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The Verb Physics project explores how our choice of verbs entails relations between the physical properties of the objects we talk about.

Mary threw _____.

Whatever Mary threw (a ball? a rock?) is probably smaller and weighs less than her

Ricardo walked into _____.

Whatever Ricardo walked into (the library? his office?) is probably larger than him


Explore an interactive visualization of our factor graph model on the Verb Physics dataset. Click and drag on components of the factor graph to move them around.

Type below to select an action frame to visualize. All action frames names start with one of the five attributes: "size," "weight," "strength," "rigidness," or "speed."

Completions (live) (clickable):


The interactive diagram draws a small piece of the factor graph that is focused on the selected action frame. The colors correspond to the model’s decisions about each random variable. Red indicates a decision that a random variable should take the value >, blue represents <, and grey represents =. (Grey is uncommon).

These decisions have different meanings depending on what the random variable represents. There are two different types of random variables:

  1. Object pairs - If a random variable represents two objects—for example, person_vs_house—then the decision for that random variable represents the model’s choice about the relation of those two objects along the given attribute. For example, if we are looking at an action frame for size, then we would expect person_vs_house to take the value <, because people are generally smaller than houses.

  2. Action frames — If a random variable represents an action frame—for example, threw_d—then the decisions for that random variable represents the model’s choice about the relation of two objects that would fit in that action frame. For example, if we are looking at an action frame for size, then we would expect threw_d (which represents <person> threw <object>; see below for more details) to take the value >, because people are generally larger in size than the objects that they throw.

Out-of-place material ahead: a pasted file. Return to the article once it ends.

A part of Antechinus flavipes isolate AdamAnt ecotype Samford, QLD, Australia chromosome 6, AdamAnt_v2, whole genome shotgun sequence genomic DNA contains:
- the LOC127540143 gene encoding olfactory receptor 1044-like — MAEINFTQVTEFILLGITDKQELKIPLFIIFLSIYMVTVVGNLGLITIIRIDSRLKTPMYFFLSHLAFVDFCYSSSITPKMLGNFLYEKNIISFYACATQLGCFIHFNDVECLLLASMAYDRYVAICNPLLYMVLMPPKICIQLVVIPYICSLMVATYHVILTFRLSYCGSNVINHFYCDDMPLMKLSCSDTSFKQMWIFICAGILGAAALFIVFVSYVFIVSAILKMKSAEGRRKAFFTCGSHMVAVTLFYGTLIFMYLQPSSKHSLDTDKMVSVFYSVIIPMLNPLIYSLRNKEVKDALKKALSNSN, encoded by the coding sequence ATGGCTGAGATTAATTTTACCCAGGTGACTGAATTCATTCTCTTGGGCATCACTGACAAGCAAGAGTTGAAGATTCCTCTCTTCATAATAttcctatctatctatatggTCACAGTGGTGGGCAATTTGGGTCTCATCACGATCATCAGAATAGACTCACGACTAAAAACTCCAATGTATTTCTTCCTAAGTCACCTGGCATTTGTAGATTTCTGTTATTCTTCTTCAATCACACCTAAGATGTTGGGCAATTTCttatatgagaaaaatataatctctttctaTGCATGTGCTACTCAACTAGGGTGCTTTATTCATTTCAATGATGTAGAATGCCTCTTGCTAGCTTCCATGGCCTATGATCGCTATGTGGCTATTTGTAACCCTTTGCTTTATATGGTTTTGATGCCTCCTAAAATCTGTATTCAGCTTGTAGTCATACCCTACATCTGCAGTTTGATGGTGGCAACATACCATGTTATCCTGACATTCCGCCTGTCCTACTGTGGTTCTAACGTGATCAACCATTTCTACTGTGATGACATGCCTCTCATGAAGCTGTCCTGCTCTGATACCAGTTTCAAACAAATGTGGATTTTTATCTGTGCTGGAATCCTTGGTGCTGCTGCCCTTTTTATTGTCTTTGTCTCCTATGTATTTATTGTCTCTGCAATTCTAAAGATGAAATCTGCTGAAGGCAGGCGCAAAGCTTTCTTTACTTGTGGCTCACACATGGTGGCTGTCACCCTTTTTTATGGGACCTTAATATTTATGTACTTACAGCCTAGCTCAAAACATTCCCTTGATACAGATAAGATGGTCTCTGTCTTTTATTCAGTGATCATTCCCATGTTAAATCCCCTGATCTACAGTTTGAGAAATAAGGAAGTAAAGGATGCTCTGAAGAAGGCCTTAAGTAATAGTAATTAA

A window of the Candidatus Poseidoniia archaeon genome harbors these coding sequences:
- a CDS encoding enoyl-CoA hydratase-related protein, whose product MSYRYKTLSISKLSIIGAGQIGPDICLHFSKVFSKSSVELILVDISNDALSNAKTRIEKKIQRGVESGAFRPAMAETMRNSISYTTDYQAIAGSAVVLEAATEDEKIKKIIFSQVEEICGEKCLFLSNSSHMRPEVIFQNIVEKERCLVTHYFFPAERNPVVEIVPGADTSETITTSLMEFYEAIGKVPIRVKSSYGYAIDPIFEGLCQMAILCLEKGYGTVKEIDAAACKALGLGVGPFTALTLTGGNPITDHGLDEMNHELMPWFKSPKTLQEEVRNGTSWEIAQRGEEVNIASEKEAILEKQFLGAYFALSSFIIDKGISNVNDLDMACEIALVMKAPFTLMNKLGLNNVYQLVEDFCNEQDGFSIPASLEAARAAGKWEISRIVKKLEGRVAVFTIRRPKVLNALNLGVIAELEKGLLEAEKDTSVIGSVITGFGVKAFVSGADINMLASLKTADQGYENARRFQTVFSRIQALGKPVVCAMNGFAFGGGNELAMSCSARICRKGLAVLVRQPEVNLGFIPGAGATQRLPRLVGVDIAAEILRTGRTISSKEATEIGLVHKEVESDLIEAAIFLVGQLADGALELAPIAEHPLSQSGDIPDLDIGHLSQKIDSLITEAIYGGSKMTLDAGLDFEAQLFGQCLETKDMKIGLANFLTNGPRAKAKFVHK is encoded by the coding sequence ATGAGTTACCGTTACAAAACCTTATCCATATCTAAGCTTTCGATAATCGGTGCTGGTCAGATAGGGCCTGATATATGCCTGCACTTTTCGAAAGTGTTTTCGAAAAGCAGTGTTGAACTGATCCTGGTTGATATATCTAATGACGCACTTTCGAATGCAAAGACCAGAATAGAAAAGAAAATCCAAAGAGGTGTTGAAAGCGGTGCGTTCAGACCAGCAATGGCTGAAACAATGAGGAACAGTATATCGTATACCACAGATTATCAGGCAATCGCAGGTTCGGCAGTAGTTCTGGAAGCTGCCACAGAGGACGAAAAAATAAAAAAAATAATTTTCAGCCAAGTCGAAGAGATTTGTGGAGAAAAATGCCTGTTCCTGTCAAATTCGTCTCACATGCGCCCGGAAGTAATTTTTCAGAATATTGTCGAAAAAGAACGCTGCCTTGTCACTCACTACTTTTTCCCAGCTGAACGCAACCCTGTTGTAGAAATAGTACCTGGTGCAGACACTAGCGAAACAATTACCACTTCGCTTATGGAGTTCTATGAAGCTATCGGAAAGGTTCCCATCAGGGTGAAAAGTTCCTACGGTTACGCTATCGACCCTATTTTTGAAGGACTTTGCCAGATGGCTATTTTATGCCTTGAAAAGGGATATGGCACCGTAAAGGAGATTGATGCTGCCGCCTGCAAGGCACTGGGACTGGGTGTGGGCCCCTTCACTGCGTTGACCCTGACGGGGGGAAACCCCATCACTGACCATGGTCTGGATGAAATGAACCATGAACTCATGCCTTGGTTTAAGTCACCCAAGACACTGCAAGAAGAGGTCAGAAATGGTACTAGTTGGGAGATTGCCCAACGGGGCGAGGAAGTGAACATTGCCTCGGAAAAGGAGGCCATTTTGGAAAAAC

Action frame names

The format for the action frame names is:


The possible attributes are: size, weight, strength, rigidness, speed.

There are five possible action frame constructions. Each corresponds to a syntactic template.

Construction Syntax template Example Example sentence
d <person> <verb> <object> threw_d “I threw the rock.”
od <object1> <verb> <object2> hit_od “The tape hit the ground.”
p <person> <verb> <preposition> <object> threw_p_out “I threw out the trash.”
op <object1> <verb> <preposition> <object2> landed_op_in “The trash landed in the bin.”
dp <person> <verb> <object1> <preposition> <object2> threw_dp_into “I threw the trash into the bin.”


Learning commonsense knowledge from natural language text is nontrivial due to reporting bias: people rarely state the obvious, e.g., “My house is bigger than me.” However, while rarely stated explicitly, this trivial everyday knowledge does influence the way people talk about the world, which provides indirect clues to reason about the world. For example, a statement like, “Tyler entered his house” implies that his house is bigger than Tyler.

In this paper, we present an approach to infer relative physical knowledge of actions and objects along five dimensions (e.g., size, weight, and strength) from unstructured natural language text. We frame knowledge acquisition as joint inference over two closely related problems: learning (1) relative physical knowledge of object pairs and (2) physical implications of actions when applied to those object pairs. Empirical results demonstrate that it is possible to extract knowledge of actions and objects from language and that joint inference over different types of knowledge improves performance.


A picture of Maxwell Forbes

Maxwell Forbes

A picture of Yejin Choi

Yejin Choi


The paper is available on arXiv.

a thumbnail rendering of the ACL 2017 verb physics paper


  title = {Verb Physics: Relative Physical Knowledge of Actions and Objects},
  author = {Maxwell Forbes and Yejin Choi},
  booktitle = {ACL},
  year = {2017}


The data is available in the verbphysics GitHub repository under data/.

See the repository README for more information on the data splits and task setup.


Visit the verbphysics GitHub repository for our reference implementation and instructions for running our code.

It is released under the permissive MIT license.